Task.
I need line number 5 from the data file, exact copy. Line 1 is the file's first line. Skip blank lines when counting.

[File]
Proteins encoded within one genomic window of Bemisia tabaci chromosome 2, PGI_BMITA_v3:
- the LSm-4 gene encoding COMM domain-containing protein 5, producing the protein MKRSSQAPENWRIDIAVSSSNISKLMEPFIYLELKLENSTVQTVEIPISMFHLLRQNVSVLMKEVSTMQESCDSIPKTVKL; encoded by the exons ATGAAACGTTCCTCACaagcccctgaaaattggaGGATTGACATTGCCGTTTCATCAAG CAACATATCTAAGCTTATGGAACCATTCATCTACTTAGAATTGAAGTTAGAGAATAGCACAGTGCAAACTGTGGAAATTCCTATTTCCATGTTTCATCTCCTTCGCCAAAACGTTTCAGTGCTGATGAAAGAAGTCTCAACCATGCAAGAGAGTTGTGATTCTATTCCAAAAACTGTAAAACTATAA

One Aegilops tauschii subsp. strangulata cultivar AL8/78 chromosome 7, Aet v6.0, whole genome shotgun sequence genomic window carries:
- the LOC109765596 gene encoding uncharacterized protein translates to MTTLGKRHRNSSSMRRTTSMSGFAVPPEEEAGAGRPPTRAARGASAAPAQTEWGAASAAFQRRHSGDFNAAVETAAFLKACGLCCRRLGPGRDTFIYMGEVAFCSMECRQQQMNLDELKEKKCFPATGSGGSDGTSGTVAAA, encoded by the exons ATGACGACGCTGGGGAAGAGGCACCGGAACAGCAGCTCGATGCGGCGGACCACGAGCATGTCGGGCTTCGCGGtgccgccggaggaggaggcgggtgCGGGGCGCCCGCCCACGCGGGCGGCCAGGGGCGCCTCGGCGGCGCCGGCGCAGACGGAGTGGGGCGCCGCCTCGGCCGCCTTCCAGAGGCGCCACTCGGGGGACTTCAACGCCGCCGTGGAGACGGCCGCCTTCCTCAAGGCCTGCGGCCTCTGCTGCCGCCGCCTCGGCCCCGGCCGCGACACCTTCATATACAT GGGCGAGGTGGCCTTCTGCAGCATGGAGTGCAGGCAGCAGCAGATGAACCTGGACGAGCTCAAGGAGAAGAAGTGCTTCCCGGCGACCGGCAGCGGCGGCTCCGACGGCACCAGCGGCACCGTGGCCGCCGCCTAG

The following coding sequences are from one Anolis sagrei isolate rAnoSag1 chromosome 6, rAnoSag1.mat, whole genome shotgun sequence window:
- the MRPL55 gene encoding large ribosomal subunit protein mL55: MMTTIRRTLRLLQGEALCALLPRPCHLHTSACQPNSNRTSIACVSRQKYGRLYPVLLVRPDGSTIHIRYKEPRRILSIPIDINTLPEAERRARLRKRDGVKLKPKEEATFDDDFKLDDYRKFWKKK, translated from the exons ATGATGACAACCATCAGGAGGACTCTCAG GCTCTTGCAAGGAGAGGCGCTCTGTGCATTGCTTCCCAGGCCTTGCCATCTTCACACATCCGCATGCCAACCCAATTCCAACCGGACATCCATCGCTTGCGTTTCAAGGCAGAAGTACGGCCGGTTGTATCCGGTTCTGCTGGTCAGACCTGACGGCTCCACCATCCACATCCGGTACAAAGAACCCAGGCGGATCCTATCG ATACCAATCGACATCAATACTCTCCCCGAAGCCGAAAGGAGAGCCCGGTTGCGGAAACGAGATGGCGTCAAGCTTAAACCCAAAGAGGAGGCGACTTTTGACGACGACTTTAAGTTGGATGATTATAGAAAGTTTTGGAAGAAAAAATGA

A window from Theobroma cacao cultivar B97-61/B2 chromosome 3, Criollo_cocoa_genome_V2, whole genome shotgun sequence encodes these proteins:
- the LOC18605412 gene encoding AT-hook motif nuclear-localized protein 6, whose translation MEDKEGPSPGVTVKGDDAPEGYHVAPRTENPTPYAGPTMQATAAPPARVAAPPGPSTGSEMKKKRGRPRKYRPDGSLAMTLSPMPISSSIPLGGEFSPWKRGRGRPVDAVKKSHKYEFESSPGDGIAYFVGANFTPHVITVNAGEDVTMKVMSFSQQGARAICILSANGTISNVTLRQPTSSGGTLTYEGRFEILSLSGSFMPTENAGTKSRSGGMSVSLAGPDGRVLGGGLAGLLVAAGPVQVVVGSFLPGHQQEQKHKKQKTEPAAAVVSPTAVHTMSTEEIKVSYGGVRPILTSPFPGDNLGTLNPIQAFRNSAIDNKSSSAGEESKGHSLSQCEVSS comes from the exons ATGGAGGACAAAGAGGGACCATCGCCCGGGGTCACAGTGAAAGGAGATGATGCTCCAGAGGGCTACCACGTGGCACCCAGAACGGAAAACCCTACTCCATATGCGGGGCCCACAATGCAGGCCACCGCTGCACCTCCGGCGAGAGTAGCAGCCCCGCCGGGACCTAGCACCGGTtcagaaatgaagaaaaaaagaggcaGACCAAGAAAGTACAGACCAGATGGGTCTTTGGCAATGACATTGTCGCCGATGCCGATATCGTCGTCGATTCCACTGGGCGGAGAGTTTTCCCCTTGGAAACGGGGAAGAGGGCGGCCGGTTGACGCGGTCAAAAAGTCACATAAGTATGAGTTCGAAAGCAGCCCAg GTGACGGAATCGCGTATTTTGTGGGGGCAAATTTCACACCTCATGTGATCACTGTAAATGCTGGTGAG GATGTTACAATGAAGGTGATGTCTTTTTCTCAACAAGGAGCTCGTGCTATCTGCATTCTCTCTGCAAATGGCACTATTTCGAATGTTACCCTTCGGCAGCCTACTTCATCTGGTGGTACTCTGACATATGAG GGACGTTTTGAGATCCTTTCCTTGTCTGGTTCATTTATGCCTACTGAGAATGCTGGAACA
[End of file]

The following coding sequences are from one Anolis sagrei isolate rAnoSag1 chromosome 6, rAnoSag1.mat, whole genome shotgun sequence window: